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  1. #1
    Join Date
    Oct 2003
    Posts
    84

    Unanswered: Foreign keys on System tables

    I know altering the schema of system tables is a big no-no, but I was wondering if setting up a table that has foreign keys pointing to a system table is bad.

    Basically what I'm refering to is in some cases I have CreationDate and CreatedBy fields in my tables that correspond to GETDATE() and USER_NAME() functions in insert statements....I want the CreatedBy field to be a valid SQL server DB username ... and not some unchecked string value (SYSNAME actually)

  2. #2
    Join Date
    Jan 2005
    Location
    TempDb
    Posts
    228
    Fortunately, altering system table schema is not possible. No telling the wild posts we'd see on this forum if it was possible - eg My SQL Server is toast, what went wrong?.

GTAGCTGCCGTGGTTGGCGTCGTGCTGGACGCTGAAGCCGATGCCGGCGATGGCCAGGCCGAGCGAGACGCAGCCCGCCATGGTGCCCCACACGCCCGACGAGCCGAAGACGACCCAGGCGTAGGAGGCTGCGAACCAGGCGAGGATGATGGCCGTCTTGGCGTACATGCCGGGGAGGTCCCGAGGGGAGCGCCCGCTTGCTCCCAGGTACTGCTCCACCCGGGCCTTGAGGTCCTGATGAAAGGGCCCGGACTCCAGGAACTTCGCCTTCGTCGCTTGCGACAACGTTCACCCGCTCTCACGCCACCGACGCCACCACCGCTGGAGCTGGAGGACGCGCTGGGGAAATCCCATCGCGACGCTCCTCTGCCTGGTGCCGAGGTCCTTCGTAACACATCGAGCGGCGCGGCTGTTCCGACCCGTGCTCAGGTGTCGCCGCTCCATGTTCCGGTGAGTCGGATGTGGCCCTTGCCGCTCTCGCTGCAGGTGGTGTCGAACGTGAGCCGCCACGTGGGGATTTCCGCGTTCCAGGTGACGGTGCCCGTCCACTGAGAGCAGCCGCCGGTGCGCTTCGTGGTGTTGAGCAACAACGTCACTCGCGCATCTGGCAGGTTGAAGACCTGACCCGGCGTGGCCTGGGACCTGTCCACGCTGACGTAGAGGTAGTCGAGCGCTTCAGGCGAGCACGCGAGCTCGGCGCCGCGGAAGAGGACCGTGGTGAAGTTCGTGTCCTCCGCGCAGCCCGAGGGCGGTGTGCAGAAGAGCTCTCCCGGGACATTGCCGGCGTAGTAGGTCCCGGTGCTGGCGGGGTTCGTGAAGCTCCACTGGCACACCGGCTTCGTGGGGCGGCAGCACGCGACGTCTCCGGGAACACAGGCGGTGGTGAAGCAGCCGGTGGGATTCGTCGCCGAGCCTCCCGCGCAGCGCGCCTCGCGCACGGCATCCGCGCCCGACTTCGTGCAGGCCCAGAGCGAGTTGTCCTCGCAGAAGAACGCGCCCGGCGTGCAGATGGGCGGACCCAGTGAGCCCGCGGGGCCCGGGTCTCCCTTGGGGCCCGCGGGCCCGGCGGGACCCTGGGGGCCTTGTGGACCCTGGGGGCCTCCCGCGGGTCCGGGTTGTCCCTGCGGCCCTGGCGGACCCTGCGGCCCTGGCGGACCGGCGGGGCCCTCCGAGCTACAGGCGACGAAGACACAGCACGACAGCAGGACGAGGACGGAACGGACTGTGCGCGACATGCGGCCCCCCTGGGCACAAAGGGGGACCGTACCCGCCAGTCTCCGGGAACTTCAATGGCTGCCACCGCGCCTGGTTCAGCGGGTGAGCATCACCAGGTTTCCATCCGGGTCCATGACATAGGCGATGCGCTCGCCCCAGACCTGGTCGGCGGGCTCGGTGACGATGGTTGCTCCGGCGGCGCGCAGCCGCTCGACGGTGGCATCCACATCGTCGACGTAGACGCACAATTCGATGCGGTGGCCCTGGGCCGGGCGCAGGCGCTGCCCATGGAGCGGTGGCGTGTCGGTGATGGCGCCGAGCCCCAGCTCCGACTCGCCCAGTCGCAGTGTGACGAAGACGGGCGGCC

If a user gets dropped and you had a foreign key set up like you are suggesting, you would need to invalidate all the rows that had CreatedBy = dropped user.

    What do you consider to be a valid SQL server DB username?

  3. #3
    Join Date
    Oct 2003
    Posts
    84
    Well I tried setting it up and it doesn't let me (should have tried it before posting). I meant referencing the Name or UID field in the SysUsers
    table of current Database....Maybe an insert/delete trigger is the way to go?
    and in case the user is dropped from the database the userName still stays there (shouldn't cause problems)

  4. #4
    Join Date
    Jan 2005
    Location
    TempDb
    Posts
    228
    Without knowing your security model, it is difficult to suggest what would work best without making a bunch of assumptions.

    Are you relying on integrated security? If you are, is each user authenticated with their DomainName\UserName? If they are, you can use System_User.

    If not, does your application authenticate users? If it does, you can pass the authenticated user name to your Insert/Update/Delete stored procedures and store that value in the corresponding column (CreatedBy, UpdatedBy, DeletedBy).

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